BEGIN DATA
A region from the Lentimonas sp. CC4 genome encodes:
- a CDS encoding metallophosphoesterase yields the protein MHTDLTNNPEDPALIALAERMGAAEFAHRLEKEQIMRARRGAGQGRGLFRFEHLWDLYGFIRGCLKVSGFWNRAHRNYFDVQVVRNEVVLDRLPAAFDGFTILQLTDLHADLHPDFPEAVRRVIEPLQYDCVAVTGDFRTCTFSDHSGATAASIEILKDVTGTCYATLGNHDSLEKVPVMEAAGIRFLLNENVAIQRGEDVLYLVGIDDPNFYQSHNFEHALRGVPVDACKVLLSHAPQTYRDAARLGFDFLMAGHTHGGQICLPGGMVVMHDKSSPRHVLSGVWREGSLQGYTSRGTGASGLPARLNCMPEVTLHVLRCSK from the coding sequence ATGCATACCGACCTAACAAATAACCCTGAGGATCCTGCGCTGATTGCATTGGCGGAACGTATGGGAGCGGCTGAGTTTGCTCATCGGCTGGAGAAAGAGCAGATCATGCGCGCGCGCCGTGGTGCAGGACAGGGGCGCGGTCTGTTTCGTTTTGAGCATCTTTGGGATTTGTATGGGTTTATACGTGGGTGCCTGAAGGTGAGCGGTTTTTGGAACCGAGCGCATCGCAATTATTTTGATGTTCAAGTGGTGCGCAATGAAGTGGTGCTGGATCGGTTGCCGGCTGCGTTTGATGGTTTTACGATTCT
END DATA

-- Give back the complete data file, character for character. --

A region from the Lentimonas sp. CC4 genome encodes:
- a CDS encoding metallophosphoesterase yields the protein MHTDLTNNPEDPALIALAERMGAAEFAHRLEKEQIMRARRGAGQGRGLFRFEHLWDLYGFIRGCLKVSGFWNRAHRNYFDVQVVRNEVVLDRLPAAFDGFTILQLTDLHADLHPDFPEAVRRVIEPLQYDCVAVTGDFRTCTFSDHSGATAASIEILKDVTGTCYATLGNHDSLEKVPVMEAAGIRFLLNENVAIQRGEDVLYLVGIDDPNFYQSHNFEHALRGVPVDACKVLLSHAPQTYRDAARLGFDFLMAGHTHGGQICLPGGMVVMHDKSSPRHVLSGVWREGSLQGYTSRGTGASGLPARLNCMPEVTLHVLRCSK from the coding sequence ATGCATACCGACCTAACAAATAACCCTGAGGATCCTGCGCTGATTGCATTGGCGGAACGTATGGGAGCGGCTGAGTTTGCTCATCGGCTGGAGAAAGAGCAGATCATGCGCGCGCGCCGTGGTGCAGGACAGGGGCGCGGTCTGTTTCGTTTTGAGCATCTTTGGGATTTGTATGGGTTTATACGTGGGTGCCTGAAGGTGAGCGGTTTTTGGAACCGAGCGCATCGCAATTATTTTGATGTTCAAGTGGTGCGCAATGAAGTGGTGCTGGATCGGTTGCCGGCTGCGTTTGATGGTTTTACGATTCT